The dollar climbed sharply against the euro on Thursday ahead of the long Easter holiday weekend, as oil, gold and other commodities tumbled in fading speculative fever.
Against the Japanese currency, the dollar rose to 99.37 yen from 99.01 on Wednesday.
Japan's financial markets were closed on Thursday and will reopen Friday. The US markets will be closed Friday and reopen Monday.
The dollar's recovery followed low points earlier in the week amid credit crunch jitters and market turmoil. On Monday, the euro surged to a record peak of 1.5905 dollars while the dollar fell to a 12-year low of 95.75 yen.
Since then, the dollar picked up after the US Federal Reserve on Tuesday slashed its benchmark federal funds rate by three-quarters of a point to 2.25 percent in a bid to ease a growing credit crisis that is threatening to freeze up financial markets.
A sustained dollar rebound, however, appeared unlikely because of continued worries about the fallout from the US housing market meltdown, despite the Fed rate cut.
"We would not get too bearish on the euro just yet," said Roger Bootle, managing director at Capital Economics.
"Indeed our expectation that US interest rates will drop to just one percent by mid-year could push it up further over the coming months," he added.
Boris Schlossberg, at Forex Capital Markets, said the unwind of the euro's recent rally to 1.5900 dollars initially had been trigged by a sharp decline in the price if gold during the Asia session.
The selling pressure continued through the London open as both long-term players and short-term speculators all dumped their long euro positions, he said.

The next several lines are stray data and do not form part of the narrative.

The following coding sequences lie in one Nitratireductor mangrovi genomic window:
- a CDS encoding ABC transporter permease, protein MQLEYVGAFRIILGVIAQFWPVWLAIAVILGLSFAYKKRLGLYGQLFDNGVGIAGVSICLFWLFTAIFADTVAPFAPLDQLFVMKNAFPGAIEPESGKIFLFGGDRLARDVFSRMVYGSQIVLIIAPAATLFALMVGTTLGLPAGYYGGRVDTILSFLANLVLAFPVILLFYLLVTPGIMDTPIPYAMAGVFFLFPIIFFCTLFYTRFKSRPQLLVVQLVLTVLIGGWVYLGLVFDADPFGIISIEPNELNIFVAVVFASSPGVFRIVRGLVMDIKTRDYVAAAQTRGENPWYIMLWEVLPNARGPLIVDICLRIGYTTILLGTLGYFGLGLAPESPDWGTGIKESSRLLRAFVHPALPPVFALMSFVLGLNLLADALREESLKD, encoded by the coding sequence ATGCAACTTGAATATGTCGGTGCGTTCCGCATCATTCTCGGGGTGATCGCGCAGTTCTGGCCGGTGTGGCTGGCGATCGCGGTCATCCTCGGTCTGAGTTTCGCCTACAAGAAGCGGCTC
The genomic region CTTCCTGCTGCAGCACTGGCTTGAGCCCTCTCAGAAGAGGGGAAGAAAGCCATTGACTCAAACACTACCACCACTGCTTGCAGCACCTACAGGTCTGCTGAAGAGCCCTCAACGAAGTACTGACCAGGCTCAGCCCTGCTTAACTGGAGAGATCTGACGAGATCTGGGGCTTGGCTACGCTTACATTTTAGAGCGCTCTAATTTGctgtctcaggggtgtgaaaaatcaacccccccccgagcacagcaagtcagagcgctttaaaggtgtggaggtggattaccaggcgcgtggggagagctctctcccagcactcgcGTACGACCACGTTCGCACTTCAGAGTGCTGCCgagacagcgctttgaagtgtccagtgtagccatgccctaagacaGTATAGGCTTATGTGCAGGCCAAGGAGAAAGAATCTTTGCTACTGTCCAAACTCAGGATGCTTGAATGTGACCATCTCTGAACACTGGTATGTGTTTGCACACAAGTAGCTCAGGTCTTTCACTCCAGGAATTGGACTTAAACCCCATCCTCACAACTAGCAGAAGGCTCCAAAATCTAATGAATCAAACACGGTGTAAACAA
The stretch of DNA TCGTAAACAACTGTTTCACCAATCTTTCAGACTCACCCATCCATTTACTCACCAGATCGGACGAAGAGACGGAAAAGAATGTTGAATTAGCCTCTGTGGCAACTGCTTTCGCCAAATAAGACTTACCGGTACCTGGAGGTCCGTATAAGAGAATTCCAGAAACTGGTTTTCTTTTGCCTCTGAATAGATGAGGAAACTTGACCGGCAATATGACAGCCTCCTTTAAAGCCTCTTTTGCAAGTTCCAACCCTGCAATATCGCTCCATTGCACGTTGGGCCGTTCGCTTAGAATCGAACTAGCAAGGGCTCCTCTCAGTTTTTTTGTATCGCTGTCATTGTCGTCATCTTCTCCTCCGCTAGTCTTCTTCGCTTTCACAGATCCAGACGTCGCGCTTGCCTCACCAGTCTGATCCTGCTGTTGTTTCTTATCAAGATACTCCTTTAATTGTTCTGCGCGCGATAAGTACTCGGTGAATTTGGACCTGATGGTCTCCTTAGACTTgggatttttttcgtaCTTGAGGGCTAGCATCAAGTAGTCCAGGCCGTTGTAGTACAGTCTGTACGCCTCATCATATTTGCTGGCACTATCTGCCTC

"One possible reason for euro's sudden weakness is the growing body of evidence that EZ (eurozone) economy is beginning to slow down," Schlossberg said.
"Yesterday's worst trade deficit in a decade and today's lower than expected PMI services readings suggest that the high exchange rate and the collapse of demand in US are finally starting to impact EZ businesses."
A survey showed on Thursday that eurozone activity slowed in both the manufacturing and services sectors.
The 15-nation eurozone's purchasing managers' index (PMI), compiled by NTC Research, slid to 51.9 points in March, compared to 52.8 points in February, according to a first estimate.
"The further fall in the eurozone composite PMI in March supports other evidence that the (eurozone) economy slowed further in first quarter," said Capital Economics analyst Ben May.
The Fed's actions earlier this week led to a cascade effect of buying US dollars and selling commodities like oil and gold, said Andrew Busch of BMO Capital Markets.
"If you sold US dollars and bought commodities in the hopes of avoiding the credit nuke shock wave, guess again," he said. "These moves are brutal and acerbic in nature as the markets spasm from de-leveraging."
In late New York trade, the dollar stood at 1.0081 Swiss francs, up from 0.9986 late Wednesday.
The pound was at 1.9866 dollars, up from 1.9849.